|Governor of Liangguang|
|Preceded by||Xu Guangjin|
|Succeeded by||Huang Zonghan|
|Died||April 9, 1859
Ye Mingchen (simplified Chinese: 叶名琛; traditional Chinese: 葉名琛; pinyin: Yè Míngchēn; Wade–Giles: Yeh Ming-ch'en) was a high-ranking Chinese official during the Qing Dynasty, known for his resistance to British influence in Guangzhou in the aftermath of the First Opium War and his role in the beginning of the Second Opium War.
Ye came from a scholarly family in Hubei province and was awarded the highest degree in the imperial exams in 1835, after which he briefly held the position as a compiler in the imperial elite school, the Hanlin Academy. In 1838, Ye received his first official appointment as prefect of Xing'an in Shaanxi province and he subsequently rose rapidly through the ranks in the Qing civil service. In the following years he served as circuit intendant of Yanping in Shanxi provinces, salt inspector in Jiangxi, surveillance commissioner in Yunnan and financial commissioner first in Hunan, later in Gansu and finally Guangdong province.
Conflicts with Britain
In 1848, Ye was appointed governor of Guangdong province, which brought him into open conflict with Britain because of his refusal to allow British traders to reside in the city of Guangzhou proper, which the British claimed they had a right to according to the Treaty of Nanking. As a matter of fact, the treaty read differently in its English and Chinese versions, the latter only permitting foreigners to reside temporarily in the harbors of the newly opened treaty ports.
As a reward for his ostensible success in keeping the British out of Guangzhou, he was promoted to Viceroy of Liangguang as well as imperial commissioner in 1852, which made him the chief official in charge of relations with the West. Ye Mingchen remained steadfastly opposed to yielding to British demands, but he was not able to resist the British with military force. The conflict with the British Empire came to a head in 1856, when Ye seized the Chinese-owned lorcha Arrow, which was illegally flying the British flag at the time.  This provided the British and French with an excuse to start the Second Opium War. During the hostilities, British forces captured Ye and brought him as a prisoner of war to Calcutta in British India where he died over fasting.
The Cantonese community is said to have respected Ye Mingchen for his intransigence against the British, but also ridiculed his inability to resist them on the battlefield. In Guangzhou he was known as the "six nots": "he would not fight, not make peace and not defend; he would not die, not capitulate and not run away." Ye briefly won the favor of the Xianfeng Emperor, but his policy fell out of favor when hostilities broke out. Contemporary British public opinion regarded "Commissioner Yeh" as the embodiment of Chinese xenophobia and he was frequently caricatured in British media. But his image in the West was not unanimously negative. For instance, the German writer Theodor Fontane, who learned about Ye while working in London in the late 1850s, was touched by Ye's fate and later published an essay on the official.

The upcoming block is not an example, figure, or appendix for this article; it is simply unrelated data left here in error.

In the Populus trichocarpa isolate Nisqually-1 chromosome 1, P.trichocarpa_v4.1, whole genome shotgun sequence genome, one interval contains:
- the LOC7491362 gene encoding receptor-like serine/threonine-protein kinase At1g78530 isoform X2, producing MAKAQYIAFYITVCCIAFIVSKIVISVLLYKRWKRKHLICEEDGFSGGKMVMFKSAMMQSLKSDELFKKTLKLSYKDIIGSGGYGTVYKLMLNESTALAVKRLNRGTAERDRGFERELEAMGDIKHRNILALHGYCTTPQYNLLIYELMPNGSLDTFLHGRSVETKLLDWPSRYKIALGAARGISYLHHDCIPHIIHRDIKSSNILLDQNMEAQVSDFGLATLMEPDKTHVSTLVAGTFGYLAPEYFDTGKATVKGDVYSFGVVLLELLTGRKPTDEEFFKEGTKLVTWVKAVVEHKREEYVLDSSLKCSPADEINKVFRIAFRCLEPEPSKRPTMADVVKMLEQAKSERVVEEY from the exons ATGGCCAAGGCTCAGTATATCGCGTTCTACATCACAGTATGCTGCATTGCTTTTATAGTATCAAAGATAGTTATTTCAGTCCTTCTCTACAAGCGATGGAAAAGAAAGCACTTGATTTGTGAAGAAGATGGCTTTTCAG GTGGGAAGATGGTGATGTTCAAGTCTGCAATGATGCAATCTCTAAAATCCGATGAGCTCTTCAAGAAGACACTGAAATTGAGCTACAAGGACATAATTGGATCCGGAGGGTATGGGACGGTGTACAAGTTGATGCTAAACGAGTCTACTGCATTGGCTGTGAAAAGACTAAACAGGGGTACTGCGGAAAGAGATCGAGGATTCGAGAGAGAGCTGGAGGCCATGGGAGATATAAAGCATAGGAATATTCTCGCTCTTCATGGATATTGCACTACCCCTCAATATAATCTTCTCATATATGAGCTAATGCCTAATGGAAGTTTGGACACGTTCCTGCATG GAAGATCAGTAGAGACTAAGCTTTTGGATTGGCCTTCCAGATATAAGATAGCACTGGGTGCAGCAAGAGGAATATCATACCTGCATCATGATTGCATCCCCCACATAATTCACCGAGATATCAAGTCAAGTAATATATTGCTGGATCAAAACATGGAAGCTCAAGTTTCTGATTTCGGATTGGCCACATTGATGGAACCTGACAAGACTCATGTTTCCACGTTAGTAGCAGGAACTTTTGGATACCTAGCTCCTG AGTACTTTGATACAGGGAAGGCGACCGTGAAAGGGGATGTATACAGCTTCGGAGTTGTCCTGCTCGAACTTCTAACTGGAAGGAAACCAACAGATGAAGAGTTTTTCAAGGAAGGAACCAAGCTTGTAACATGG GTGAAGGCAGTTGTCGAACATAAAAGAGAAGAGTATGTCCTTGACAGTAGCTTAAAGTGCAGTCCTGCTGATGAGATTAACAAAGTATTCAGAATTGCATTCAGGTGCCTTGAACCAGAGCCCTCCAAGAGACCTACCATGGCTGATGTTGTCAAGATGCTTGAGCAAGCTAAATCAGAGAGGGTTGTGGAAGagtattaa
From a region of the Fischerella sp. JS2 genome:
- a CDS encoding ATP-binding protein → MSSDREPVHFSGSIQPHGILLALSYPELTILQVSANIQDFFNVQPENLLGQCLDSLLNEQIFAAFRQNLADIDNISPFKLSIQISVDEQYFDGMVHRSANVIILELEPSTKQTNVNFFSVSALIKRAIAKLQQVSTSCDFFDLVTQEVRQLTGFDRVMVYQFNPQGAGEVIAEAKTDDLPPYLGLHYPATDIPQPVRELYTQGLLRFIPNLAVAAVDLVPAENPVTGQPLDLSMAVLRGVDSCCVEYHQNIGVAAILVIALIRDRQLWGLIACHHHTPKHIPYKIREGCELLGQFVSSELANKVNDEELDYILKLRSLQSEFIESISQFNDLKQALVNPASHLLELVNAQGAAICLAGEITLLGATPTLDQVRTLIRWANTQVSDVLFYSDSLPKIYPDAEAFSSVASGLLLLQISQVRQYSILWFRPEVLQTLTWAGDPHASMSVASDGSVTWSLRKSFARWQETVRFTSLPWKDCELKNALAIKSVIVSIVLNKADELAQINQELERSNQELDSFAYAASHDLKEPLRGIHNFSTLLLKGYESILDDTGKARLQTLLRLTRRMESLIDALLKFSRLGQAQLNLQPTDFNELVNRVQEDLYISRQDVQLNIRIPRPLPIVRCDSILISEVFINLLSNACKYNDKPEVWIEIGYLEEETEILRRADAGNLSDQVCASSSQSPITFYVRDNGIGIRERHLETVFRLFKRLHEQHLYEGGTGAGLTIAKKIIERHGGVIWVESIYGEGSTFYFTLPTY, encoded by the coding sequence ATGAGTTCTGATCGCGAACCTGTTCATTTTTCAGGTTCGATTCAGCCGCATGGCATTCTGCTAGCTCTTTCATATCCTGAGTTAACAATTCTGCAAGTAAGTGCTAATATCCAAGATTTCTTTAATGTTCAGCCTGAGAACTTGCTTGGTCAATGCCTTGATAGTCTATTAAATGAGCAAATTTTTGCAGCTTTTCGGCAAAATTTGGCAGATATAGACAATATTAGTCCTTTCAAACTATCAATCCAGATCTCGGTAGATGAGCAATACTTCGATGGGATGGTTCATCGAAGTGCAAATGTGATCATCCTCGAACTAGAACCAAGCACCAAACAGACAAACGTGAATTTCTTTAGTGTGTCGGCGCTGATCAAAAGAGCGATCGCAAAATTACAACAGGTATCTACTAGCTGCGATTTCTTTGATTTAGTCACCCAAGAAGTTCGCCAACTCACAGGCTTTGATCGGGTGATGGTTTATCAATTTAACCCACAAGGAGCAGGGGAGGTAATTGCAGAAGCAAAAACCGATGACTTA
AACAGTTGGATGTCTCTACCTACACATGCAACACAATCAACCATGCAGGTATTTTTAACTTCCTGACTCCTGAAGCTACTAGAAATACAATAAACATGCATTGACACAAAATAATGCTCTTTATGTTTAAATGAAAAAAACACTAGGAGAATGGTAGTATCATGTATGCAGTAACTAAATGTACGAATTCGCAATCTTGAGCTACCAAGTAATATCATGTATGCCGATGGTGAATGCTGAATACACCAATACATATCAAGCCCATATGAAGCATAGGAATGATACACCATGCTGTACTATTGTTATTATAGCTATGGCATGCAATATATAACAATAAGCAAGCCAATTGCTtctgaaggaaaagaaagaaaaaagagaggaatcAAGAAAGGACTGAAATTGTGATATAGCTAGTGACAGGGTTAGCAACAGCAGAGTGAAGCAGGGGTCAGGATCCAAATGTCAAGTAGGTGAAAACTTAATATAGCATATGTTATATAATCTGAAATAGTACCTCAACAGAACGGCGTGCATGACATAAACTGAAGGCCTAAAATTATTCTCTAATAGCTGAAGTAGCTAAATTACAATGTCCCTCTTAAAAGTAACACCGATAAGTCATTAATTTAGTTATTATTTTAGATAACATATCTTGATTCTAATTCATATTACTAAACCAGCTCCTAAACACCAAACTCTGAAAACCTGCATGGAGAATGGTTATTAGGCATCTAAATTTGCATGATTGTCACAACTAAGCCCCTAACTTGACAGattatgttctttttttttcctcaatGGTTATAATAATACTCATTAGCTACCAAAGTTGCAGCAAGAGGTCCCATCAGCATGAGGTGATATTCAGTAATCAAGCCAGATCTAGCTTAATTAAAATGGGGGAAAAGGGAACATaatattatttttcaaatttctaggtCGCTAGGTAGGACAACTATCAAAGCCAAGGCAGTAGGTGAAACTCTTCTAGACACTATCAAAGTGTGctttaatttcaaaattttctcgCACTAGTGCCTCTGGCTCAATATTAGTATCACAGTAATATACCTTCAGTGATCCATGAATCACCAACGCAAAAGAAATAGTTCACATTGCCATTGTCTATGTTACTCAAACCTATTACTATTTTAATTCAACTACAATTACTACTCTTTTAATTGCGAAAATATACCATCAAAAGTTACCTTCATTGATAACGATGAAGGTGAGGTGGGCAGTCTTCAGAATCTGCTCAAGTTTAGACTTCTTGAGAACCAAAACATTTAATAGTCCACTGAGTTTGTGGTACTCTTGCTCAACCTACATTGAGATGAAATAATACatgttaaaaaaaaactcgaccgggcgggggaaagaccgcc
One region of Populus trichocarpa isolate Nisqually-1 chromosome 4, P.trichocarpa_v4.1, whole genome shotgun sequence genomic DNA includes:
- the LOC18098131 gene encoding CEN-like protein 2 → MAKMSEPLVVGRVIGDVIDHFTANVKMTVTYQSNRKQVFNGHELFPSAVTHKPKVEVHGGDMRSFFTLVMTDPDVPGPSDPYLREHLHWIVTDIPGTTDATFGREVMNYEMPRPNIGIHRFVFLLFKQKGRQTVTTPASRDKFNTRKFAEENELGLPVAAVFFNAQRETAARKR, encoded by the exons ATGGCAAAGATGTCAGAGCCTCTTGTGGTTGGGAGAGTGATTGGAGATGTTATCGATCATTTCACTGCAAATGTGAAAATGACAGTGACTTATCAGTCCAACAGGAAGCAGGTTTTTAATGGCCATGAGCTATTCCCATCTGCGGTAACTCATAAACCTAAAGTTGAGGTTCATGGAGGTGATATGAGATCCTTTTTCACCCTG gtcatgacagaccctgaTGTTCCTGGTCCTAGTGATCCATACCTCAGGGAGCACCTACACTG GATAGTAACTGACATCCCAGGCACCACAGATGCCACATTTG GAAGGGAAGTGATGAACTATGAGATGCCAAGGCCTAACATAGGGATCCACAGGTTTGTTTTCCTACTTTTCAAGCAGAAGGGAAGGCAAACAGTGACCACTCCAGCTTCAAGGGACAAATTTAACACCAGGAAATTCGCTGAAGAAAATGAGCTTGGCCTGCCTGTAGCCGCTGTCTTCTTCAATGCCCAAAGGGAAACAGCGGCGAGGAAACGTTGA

In official Chinese historiography, Ye was long given the blame for precipitating the Second Opium War, but now he is frequently hailed as an early Chinese patriot and a monument have been erected in his memory in Guangzhou.
A sketch of Ye captured and kept on board of HMS Inflexible was made to depict him as a hideous monster. It got broad circulation as British propaganda justifying the Arrow (second Opium) War.
- John King Fairbank, Trade and Diplomacy *on the China Coast: The Opening of the Treaty Ports, 1842-1854 (Cambridge, MA: Harvard University Press, 1953) vol. 1, p. 201f.
- (in Chinese). For original reference, see Fontane, Theodor. "Yeh, Eine Studie (Nach Der "Times")." In Sämtliche Werke, edited by Edgar Gross. München: Nymphenburger Verlagshandlung, 1959. Vol, 18a, pp. 797-806.
- Article from Southern Metropolis Daily (in Chinese).
- J.Y. Wong, Deadly Dreams, p.8
- Hummel, Arthur William, ed. Eminent Chinese of the Ch'ing Period (1644-1912). 2 vols. Washington: United States Government Printing Office, 1943.
- Huang, Yen-yü. "Viceroy Yeh Ming-ch'ên and the Canton Episode (1856-1861)." Harvard Journal of Asiatic Studies 6, no. 1 (1941): 37-127.
- Nolde, John J. "The 'False Edict' of 1849." Journal of Asian Studies 20, no. 3 (1961): 299-315.
- Wong, J. Y. Yeh Ming-Ch'en: Viceroy of Liang Kuang 1852-8. Cambridge, New York: Cambridge University Press, 1976.
|Viceroy of Liangguang